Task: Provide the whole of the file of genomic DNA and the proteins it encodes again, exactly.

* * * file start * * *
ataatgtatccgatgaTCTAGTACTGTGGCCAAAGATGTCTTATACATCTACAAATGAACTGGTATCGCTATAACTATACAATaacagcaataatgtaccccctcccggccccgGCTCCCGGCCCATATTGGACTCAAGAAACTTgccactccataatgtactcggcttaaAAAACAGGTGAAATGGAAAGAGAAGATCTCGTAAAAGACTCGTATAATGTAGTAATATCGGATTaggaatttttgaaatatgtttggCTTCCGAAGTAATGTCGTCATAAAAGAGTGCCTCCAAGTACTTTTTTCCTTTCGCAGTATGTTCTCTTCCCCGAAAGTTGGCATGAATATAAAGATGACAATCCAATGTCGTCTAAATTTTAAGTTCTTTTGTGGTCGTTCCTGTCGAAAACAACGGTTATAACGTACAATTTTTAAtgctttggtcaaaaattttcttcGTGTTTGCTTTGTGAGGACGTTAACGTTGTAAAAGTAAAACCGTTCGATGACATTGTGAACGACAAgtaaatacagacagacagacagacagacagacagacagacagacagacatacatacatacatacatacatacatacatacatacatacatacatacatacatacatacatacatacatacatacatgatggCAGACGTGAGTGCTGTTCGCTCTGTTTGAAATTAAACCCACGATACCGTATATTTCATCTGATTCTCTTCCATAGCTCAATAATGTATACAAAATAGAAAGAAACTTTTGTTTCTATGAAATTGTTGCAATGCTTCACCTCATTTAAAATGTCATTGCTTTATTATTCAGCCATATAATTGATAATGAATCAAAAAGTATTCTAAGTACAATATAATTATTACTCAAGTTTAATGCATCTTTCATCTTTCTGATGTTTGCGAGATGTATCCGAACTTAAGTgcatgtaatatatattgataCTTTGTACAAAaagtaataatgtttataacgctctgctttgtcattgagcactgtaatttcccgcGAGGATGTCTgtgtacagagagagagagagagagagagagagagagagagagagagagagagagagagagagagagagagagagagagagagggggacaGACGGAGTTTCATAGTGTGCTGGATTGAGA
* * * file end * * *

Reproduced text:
ataatgtatccgatgaTCTAGTACTGTGGCCAAAGATGTCTTATACATCTACAAATGAACTGGTATCGCTATAACTATACAATaacagcaataatgtaccccctcccggccccgGCTCCCGGCCCATATTGGACTCAAGAAACTTgccactccataatgtactcggcttaaAAAACAGGTGAAATGGAAAGAGAAGATCTCGTAAAAGACTCGTATAATGTAGTAATATCGGATTaggaatttttgaaatatgtttggCTTCCGAAGTAATGTCGTCATAAAAGAGTGCCTCCAAGTACTTTTTTCCTTTCGCAGTATGTTCTCTTCCCCGAAAGTTGGCATGAATATAAAGATGACAATCCAATGTCGTCTAAATTTTAAGTTCTTTTGTGGTCGTTCCTGTCGAAAACAACGGTTATAACGTACAATTTTTAAtgctttggtcaaaaattttcttcGTGTTTGCTTTGTGAGGACGTTAACGTTGTAAAAGTAAAACCGTTCGATGACATTGTGAACGACAAgtaaatacagacagacagacagacagacagacagacagacagacagacatacatacatacatacatacatacatacatacatacatacatacatacatacatacatacatacatacatacatacatgatggCAGACGTGAGTGCTGTTCGCTCTGTTTGAAATTAAACCCACGATACCGTATATTTCATCTGATTCTCTTCCATAGCTCAATAATGTATACAAAATAGAAAGAAACTTTTGTTTCTATGAAATTGTTGCAATGCTTCACCTCATTTAAAATGTCATTGCTTTATTATTCAGCCATATAATTGATAATGAATCAAAAAGTATTCTAAGTACAATATAATTATTACTCAAGTTTAATGCATCTTTCATCTTTCTGATGTTTGCGAGATGTATCCGAACTTAAGTgcatgtaatatatattgataCTTTGTACAAAaagtaataatgtttataacgctctgctttgtcattgagcactgtaatttcccgcGAGGATGTCTgtgtacagagagagagagagagagagagagagagagagagagagagagagagagagagagagagagagagagagagagagagggggacaGACGGAGTTTCATAGTGTGCTGGATTGAGA